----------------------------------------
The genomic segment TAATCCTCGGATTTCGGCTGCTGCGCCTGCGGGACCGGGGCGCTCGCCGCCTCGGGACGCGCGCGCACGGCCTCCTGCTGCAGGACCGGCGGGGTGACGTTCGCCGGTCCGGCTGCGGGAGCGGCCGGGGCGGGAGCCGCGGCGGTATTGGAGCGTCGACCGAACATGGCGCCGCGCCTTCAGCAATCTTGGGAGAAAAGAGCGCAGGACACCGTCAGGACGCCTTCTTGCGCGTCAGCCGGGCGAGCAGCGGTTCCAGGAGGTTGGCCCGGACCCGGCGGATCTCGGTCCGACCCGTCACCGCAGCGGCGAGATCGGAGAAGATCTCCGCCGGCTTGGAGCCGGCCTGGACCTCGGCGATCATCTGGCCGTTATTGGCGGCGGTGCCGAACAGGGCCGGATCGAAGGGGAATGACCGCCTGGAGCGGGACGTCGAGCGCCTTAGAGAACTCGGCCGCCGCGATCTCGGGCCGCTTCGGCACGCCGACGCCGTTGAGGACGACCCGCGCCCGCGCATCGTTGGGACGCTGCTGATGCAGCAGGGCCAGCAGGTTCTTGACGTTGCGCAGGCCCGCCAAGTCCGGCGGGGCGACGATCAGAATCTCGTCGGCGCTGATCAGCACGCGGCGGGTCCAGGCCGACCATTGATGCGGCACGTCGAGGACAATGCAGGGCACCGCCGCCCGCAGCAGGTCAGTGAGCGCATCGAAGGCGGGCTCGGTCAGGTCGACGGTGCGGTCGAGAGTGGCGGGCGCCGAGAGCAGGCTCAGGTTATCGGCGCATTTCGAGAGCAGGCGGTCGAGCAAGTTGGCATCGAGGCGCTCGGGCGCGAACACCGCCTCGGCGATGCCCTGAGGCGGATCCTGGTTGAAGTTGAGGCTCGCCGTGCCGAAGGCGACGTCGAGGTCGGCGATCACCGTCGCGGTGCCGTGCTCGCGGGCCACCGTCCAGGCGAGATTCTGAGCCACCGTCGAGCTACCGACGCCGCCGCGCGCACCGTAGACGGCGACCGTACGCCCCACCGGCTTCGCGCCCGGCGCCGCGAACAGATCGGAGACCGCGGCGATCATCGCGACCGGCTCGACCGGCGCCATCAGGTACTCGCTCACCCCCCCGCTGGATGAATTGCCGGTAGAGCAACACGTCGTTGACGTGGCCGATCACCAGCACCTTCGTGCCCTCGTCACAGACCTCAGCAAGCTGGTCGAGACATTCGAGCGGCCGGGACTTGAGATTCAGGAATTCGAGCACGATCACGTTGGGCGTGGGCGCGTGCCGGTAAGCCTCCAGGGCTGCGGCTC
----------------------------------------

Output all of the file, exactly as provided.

The genomic segment TAATCCTCGGATTTCGGCTGCTGCGCCTGCGGGACCGGGGCGCTCGCCGCCTCGGGACGCGCGCGCACGGCCTCCTGCTGCAGGACCGGCGGGGTGACGTTCGCCGGTCCGGCTGCGGGAGCGGCCGGGGCGGGAGCCGCGGCGGTATTGGAGCGTCGACCGAACATGGCGCCGCGCCTTCAGCAATCTTGGGAGAAAAGAGCGCAGGACACCGTCAGGACGCCTTCTTGCGCGTCAGCCGGGCGAGCAGCGGTTCCAGGAGGTTGGCCCGGACCCGGCGGATCTCGGTCCGACCCGTCACCGCAGCGGCGAGATCGGAGAAGATCTCCGCCGGCTTGGAGCCGGCCTGGACCTCGGCGATCATCTGGCCGTTATTGGCGGCGGTGCCGAACAGGGCCGGATCGAAGGGGAATGACCGCCTGGAGCGGGACGTCGAGCGCCTTAGAGAACTCGGCCGCCGCGATCTCGGGCCGCTTCGGCACGCCGACGCCGTTGAGGACGACCCGCGCCCGCGCATCGTTGGGACGCTGCTGATGCAGCAGGGCCAGCAGGTTCTTGACGTTGCGCAGGCCCGCCAAGTCCGGCGGGGCGACGATCAGAATCTCGTCGGCGCTGATCAGCACGCGGCGGGTCCAGGCCGACCATTGATGCGGCACGTCGAGGACAATGCAGGGCACCGCCGCCCGCAGCAGGTCAGTGAGCGCATCGAAGGCGGGCTCGGTCAGGTCGACGGTGCGGTCGAGAGTGGCGGGCGCCGAGAGCAGGCTCAGGTTATCGGCGCATTTCGAGAGCAGGCGGTCGAGCAAGTTGGCATCGAGGCGCTCGGGCGCGAACACCGCCTCGGCGATGCCCTGAGGCGGATCCTGGTTGAAGTTGAGGCTCGCCGTGCCGAAGGCGACGTCGAGGTCGGCGATCACCGTCGCGGTGCCGTGCTCGCGGGCCACCGTCCAGGCGAGATTCTGAGCCACCGTCGAGCTACCGACGCCGCCGCGCGCACCGTAGACGGCGACCGTACGCCCCACCGGCTTCGCGCCCGGCGCCGCGAACAGATCGGAGACCGCGGCGATCATCGCGACCGGCTCGACCGGCGCCATCAGGTACTCGCTCACCCCCCCGCTGGATGAATTGCCGGTAGAGCAACACGTCGTTGACGTGGCCGATCACCAGCACCTTCGTGCCCTCGTCACAGACCTCAGCAAGCTGGTCGAGACATTCGAGCGGCCGGGACTTGAGATTCAGGAATTCGAGCACGATCACGTTGGGCGTGGGCGCGTGCCGGTAAGCCTCCAGGGCTGCGGCTC